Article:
rand[om]

med ∩ ml

Language identification with fastText

When dealing with a multilingual dataset doing language identification is a very important part of the analysis process, here I’ll show a way to do a fast ⚡️ and reliable ✨ language identification with fasttext.

TL;DR

import fasttext

lid_model = fasttext.load_model('lid.176.bin')

def detector(text):
    # return empty string if there is no tweet
    if text.isspace():
        return ""
    else:
        # get first item of the prediction tuple, then split by "__label__" and return only language code
        return lid_model.predict(text)[0][0].split("__label__")[1]
    
df['language'] = df['Tweet'].apply(detector)

First we need to download a dataset to play with. We’ll use the kaggle CLI tool. Run the following command after installing it or download the dataset directly from kaggle.

kaggle datasets download -d rtatman/the-umass-global-english-on-twitter-dataset
import pandas as pd

df = pd.read_csv('the-umass-global-english-on-twitter-dataset.zip', sep='\t')
df.head()
.dataframe tbody tr th {
    vertical-align: top;
}

.dataframe thead th {
    text-align: right;
}

print(f"""There are: {df.Tweet.shape[0]} tweets.
    
First 10 tweets:
    
{df['Tweet'].head(10)}""")
There are: 10502 tweets.
    
First 10 tweets:
    
0                            Bugün bulusmami lazimdiii
1       Volkan konak adami tribe sokar yemin ederim :D
2                                                  Bed
3    I felt my first flash of violence at some fool...
4              Ladies drink and get in free till 10:30
5                     @Melanynijholtxo ahhahahahah dm!
6                                                 Fuck
7    Watching #Miranda On bbc1!!! @mermhart u r HIL...
8                                       @StizZsti fino
9            Shopping! (@ Kohl's) http://t.co/I8ZkQHT9
Name: Tweet, dtype: object

Looking at the first 10 tweets we can already see there are multiple languages been used. Let’s now use fasttext to classify them. You need to download the language identification model to use it, run the following shell command if you need to do so.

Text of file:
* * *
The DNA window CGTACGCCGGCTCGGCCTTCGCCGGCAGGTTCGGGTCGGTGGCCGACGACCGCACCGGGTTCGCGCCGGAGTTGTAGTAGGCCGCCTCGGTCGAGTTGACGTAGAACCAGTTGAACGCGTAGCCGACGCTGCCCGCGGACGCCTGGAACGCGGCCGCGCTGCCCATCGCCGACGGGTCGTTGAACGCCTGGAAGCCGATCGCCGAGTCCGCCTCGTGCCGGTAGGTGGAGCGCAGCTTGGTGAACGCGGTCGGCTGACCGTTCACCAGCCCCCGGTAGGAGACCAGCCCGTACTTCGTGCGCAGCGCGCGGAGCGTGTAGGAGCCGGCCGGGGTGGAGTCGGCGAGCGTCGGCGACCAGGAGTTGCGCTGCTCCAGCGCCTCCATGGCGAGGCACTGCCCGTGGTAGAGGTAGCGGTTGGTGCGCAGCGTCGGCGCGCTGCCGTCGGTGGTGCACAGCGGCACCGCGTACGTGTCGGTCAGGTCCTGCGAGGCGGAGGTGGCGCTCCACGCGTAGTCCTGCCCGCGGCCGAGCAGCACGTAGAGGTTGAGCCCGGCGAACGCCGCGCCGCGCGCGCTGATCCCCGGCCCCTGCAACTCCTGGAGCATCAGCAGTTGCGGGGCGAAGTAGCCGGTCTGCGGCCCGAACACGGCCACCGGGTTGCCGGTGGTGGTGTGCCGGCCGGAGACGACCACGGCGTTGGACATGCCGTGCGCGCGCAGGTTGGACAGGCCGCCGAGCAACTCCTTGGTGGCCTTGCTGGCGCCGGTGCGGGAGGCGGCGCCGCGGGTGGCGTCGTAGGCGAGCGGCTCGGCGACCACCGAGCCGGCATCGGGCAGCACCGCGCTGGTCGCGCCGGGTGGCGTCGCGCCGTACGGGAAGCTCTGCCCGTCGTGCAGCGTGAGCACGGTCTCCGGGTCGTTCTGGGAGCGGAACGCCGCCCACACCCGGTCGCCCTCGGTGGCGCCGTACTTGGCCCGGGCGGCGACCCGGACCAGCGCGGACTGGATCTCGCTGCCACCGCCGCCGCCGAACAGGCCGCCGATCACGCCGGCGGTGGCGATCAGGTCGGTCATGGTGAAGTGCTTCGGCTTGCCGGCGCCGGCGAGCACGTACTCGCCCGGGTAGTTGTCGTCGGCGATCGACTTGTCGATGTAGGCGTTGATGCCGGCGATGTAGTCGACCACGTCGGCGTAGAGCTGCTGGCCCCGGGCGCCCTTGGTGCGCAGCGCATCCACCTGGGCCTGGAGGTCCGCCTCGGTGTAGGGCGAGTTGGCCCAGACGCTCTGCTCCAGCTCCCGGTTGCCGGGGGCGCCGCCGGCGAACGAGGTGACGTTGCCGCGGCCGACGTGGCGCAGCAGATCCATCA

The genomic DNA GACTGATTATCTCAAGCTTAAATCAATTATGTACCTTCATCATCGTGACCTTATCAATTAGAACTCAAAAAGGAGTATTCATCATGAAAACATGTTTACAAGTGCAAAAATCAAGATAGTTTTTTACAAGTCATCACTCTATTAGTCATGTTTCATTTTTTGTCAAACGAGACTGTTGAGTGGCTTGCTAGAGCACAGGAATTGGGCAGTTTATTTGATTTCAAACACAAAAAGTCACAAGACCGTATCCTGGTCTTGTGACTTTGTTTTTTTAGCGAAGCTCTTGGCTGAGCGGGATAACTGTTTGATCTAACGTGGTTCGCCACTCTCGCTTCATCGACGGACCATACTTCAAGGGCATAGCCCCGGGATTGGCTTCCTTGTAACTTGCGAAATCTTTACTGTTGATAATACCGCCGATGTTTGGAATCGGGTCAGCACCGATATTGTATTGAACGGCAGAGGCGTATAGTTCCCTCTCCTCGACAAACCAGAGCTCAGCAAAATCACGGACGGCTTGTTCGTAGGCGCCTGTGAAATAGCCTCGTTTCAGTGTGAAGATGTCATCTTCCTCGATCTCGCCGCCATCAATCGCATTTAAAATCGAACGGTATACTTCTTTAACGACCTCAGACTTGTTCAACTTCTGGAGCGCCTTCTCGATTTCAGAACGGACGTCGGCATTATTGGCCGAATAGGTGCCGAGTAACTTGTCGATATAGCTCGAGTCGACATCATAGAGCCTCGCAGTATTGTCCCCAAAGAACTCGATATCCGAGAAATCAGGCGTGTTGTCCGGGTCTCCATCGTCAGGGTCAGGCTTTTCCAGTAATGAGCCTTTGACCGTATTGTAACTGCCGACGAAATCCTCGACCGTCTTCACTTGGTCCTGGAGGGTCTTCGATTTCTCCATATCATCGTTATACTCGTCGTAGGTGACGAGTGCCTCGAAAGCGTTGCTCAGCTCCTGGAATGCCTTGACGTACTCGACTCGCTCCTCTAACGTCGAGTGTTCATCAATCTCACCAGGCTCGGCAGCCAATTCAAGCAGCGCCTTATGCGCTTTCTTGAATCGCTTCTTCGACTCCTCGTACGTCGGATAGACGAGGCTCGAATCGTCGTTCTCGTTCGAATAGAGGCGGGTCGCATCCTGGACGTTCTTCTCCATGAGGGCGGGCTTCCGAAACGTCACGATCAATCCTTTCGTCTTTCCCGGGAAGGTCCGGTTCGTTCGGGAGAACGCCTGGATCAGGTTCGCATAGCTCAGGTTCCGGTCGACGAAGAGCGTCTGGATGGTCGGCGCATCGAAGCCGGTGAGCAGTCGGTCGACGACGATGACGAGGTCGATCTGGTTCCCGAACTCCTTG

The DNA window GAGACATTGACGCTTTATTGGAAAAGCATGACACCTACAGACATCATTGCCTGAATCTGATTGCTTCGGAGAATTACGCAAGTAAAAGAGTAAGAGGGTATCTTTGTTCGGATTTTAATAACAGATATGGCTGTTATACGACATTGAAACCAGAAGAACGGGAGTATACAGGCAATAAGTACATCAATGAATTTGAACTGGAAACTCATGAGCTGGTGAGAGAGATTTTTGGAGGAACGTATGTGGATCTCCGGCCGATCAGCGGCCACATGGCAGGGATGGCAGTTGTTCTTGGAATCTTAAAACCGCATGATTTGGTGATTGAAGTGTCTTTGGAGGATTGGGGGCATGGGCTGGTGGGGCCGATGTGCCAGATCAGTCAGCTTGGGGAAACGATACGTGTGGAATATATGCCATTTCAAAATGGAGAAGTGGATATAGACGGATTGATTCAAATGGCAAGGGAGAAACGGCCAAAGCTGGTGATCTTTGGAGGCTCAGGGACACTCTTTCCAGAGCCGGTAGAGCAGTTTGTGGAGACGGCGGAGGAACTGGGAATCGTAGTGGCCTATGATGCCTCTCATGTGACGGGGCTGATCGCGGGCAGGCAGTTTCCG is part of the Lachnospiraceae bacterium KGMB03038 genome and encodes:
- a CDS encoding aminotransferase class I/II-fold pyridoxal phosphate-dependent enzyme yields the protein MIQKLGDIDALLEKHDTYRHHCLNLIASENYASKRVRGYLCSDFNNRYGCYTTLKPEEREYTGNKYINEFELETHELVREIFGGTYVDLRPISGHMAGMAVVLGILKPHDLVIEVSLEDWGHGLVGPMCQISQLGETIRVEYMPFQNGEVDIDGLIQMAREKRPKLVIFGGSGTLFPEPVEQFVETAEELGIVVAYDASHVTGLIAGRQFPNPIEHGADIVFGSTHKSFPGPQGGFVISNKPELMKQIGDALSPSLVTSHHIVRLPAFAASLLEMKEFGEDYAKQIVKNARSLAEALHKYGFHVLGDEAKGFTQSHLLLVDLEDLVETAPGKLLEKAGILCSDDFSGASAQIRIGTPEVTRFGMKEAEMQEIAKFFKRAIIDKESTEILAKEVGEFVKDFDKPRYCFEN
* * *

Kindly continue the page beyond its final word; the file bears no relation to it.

wget https://dl.fbaipublicfiles.com/fasttext/supervised-models/lid.176.bin

Alternatively, you can use a slightly less accurate but a lot smaller model:

wget https://dl.fbaipublicfiles.com/fasttext/supervised-models/lid.176.ftz

And now we can use it.

import fasttext

lid_model = fasttext.load_model('lid.176.bin')

Create a list in which each item is a tweet.

corpus = df['Tweet'].to_list()

Predict the language of the first tweet.

tweet = corpus[0]
prediction = lid_model.predict(corpus[0])
print(f"Text:\n \t {tweet} \n \n Prediction:\n \t {prediction}")
Text:
     Bugün bulusmami lazimdiii 
 
 Prediction:
     (('__label__tr',), array([0.77383512]))

The output of the prediction is a tuple of language label and prediction confidence. Language label is a string with “_label_” followed by ISO 639 code of the language. You can check the language codes here and the languages supported by fasttext at the end of their blog post.

Let’s try with a different one.

print(f"Text:\n \t {corpus[4]} \n \n Prediction:\n \t {lid_model.predict(corpus[4])}")
Text:
     Ladies drink and get in free till 10:30 
 
 Prediction:
     (('__label__en',), array([0.65553886]))

Now we can create a new column with the language of each tweet.

def detector(text):
    # return empty string if there is no tweet
    if text.isspace():
        return ""
    else:
        # get first item of the prediction tuple, then split by "__label__" and return only language code
        return lid_model.predict(text)[0][0].split("__label__")[1]
%%time
df['language'] = df['Tweet'].apply(detector)
CPU times: user 258 ms, sys: 4.17 ms, total: 262 ms
Wall time: 266 ms

I added the %%time IPython command to show one of the main reasons to use fasttext, the speed ⚡️. In 250ms I processed 10502 tweets working on a 2016 laptop with a dual-core 2 GHz Intel Core i5 processor.

The speed of fastText can also be compared with langid.py in this table from their blog.

Finally, if we wanted to work only with a subset of the languages and convert the rest to “unk” (and maybe use a multilingual model when working with them), we can use the following.

# keep the 4 top languages according to the current predictions
languanges_keep = df.language.value_counts().index[:4].to_list()

# create a custom list
languanges_keep = ["en", "es", "pt", "ja"]

df.loc[df.language.apply(lambda x: x not in languanges_keep), 'language'] = "unk"
df.language.value_counts()
en     5735
unk    2247
es     1139
pt      876
ja      505
Name: language, dtype: int64

And from here we can keep working with our text data!